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Journal Article

Neurocognitive Graphs of First-Episode Schizophrenia and Major Depression Based on Cognitive Features


Kong,  Xiangzhen
Language and Genetics Department, MPI for Psycholinguistics, Max Planck Society;

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Liang, S., Vega, R., Kong, X., Deng, W., Wang, Q., Ma, X., et al. (2018). Neurocognitive Graphs of First-Episode Schizophrenia and Major Depression Based on Cognitive Features. Neuroscience Bulletin, 34(2), 312-320. doi:10.1007/s12264-017-0190-6.

Cite as: https://hdl.handle.net/11858/00-001M-0000-002E-31D8-9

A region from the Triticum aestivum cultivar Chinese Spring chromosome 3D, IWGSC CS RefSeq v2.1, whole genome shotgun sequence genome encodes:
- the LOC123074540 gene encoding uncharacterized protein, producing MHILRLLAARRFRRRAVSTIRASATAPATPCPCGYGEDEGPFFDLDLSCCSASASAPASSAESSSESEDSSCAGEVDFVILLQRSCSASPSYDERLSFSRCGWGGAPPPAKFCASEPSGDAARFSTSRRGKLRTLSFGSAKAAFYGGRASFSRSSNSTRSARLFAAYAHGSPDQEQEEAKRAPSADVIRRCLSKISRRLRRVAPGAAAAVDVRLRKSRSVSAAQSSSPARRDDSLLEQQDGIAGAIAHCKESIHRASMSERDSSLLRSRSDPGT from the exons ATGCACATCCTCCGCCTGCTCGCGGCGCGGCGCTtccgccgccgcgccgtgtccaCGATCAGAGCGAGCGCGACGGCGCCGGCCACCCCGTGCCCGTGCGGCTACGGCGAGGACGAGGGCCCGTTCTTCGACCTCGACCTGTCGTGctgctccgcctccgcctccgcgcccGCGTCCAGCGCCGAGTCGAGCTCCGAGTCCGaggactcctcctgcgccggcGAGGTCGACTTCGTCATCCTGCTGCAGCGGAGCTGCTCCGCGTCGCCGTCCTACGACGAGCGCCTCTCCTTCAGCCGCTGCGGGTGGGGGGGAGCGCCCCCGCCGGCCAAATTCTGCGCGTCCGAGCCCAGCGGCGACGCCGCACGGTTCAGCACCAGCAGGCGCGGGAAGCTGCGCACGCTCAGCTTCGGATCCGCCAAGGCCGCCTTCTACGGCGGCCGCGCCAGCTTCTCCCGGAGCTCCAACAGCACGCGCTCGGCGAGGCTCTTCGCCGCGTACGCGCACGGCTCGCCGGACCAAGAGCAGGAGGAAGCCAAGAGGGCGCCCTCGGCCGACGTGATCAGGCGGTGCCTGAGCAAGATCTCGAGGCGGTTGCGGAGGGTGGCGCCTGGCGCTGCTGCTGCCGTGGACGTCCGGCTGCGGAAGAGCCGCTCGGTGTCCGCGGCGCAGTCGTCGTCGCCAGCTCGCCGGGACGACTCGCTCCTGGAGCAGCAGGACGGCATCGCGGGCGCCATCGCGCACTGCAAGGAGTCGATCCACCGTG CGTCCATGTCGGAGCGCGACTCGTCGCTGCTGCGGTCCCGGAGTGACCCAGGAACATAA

Neurocognitive deficits are frequently observed in patients with schizophrenia and major depressive disorder (MDD). The relations between cognitive features may be represented by neurocognitive graphs based on cognitive features, modeled as Gaussian Markov random fields. However, it is unclear whether it is possible to differentiate between phenotypic patterns associated with the differential diagnosis of schizophrenia and depression using this neurocognitive graph approach. In this study, we enrolled 215 first-episode patients with schizophrenia (FES), 125 with MDD, and 237 demographically-matched healthy controls (HCs). The cognitive performance of all participants was evaluated using a battery of neurocognitive tests. The graphical LASSO model was trained with a one-vs-one scenario to learn the conditional independent structure of neurocognitive features of each group. Participants in the holdout dataset were classified into different groups with the highest likelihood. A partial correlation matrix was transformed from the graphical model to further explore the neurocognitive graph for each group. The classification approach identified the diagnostic class for individuals with an average accuracy of 73.41% for FES vs HC, 67.07% for MDD vs HC, and 59.48% for FES vs MDD. Both of the neurocognitive graphs for FES and MDD had more connections and higher node centrality than those for HC. The neurocognitive graph for FES was less sparse and had more connections than that for MDD. Thus, neurocognitive graphs based on cognitive features are promising for describing endophenotypes that may discriminate schizophrenia from depression.